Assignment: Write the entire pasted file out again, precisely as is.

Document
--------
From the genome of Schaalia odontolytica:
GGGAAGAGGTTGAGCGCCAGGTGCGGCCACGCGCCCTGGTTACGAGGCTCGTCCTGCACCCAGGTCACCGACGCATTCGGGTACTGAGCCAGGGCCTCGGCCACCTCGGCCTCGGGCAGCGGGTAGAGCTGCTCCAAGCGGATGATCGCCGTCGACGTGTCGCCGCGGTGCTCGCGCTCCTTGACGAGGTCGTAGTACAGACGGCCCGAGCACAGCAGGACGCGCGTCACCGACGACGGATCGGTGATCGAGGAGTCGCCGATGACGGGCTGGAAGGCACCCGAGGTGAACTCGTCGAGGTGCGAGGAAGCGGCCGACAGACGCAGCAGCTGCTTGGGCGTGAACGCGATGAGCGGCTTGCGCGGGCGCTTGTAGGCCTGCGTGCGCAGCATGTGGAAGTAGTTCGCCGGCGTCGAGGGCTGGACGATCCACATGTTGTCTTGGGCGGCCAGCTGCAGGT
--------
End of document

From the genome of Schaalia odontolytica:
GGGAAGAGGTTGAGCGCCAGGTGCGGCCACGCGCCCTGGTTACGAGGCTCGTCCTGCACCCAGGTCACCGACGCATTCGGGTACTGAGCCAGGGCCTCGGCCACCTCGGCCTCGGGCAGCGGGTAGAGCTGCTCCAAGCGGATGATCGCCGTCGACGTGTCGCCGCGGTGCTCGCGCTCCTTGACGAGGTCGTAGTACAGACGGCCCGAGCACAGCAGGACGCGCGTCACCGACGACGGATCGGTGATCGAGGAGTCGCCGATGACGGGCTGGAAGGCACCCGAGGTGAACTCGTCGAGGTGCGAGGAAGCGGCCGACAGACGCAGCAGCTGCTTGGGCGTGAACGCGATGAGCGGCTTGCGCGGGCGCTTGTAGGCCTGCGTGCGCAGCATGTGGAAGTAGTTCGCCGGCGTCGAGGGCTGGACGATCCACATGTTGTCTTGGGCGGCCAGCTGCAGGT